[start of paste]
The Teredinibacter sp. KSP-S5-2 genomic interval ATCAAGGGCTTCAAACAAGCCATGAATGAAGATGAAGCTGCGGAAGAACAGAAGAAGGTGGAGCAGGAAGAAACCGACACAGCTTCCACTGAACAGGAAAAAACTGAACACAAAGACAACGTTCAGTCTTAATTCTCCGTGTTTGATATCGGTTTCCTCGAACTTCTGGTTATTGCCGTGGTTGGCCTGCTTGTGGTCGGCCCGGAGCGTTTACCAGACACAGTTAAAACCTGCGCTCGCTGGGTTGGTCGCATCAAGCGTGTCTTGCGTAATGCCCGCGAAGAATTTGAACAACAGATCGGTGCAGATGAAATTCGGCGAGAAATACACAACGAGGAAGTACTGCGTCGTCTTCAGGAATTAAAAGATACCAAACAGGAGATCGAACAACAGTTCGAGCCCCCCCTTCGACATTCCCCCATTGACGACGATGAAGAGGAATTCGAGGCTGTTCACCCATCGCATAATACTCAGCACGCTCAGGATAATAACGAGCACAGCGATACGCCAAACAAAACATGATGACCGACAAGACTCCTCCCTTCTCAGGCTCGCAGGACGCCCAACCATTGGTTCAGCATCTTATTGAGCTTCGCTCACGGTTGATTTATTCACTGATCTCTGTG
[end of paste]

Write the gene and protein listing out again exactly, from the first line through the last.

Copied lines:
The Teredinibacter sp. KSP-S5-2 genomic interval ATCAAGGGCTTCAAACAAGCCATGAATGAAGATGAAGCTGCGGAAGAACAGAAGAAGGTGGAGCAGGAAGAAACCGACACAGCTTCCACTGAACAGGAAAAAACTGAACACAAAGACAACGTTCAGTCTTAATTCTCCGTGTTTGATATCGGTTTCCTCGAACTTCTGGTTATTGCCGTGGTTGGCCTGCTTGTGGTCGGCCCGGAGCGTTTACCAGACACAGTTAAAACCTGCGCTCGCTGGGTTGGTCGCATCAAGCGTGTCTTGCGTAATGCCCGCGAAGAATTTGAACAACAGATCGGTGCAGATGAAATTCGGCGAGAAATACACAACGAGGAAGTACTGCGTCGTCTTCAGGAATTAAAAGATACCAAACAGGAGATCGAACAACAGTTCGAGCCCCCCCTTCGACATTCCCCCATTGACGACGATGAAGAGGAATTCGAGGCTGTTCACCCATCGCATAATACTCAGCACGCTCAGGATAATAACGAGCACAGCGATACGCCAAACAAAACATGATGACCGACAAGACTCCTCCCTTCTCAGGCTCGCAGGACGCCCAACCATTGGTTCAGCATCTTATTGAGCTTCGCTCACGGTTGATTTATTCACTGATCTCTGTG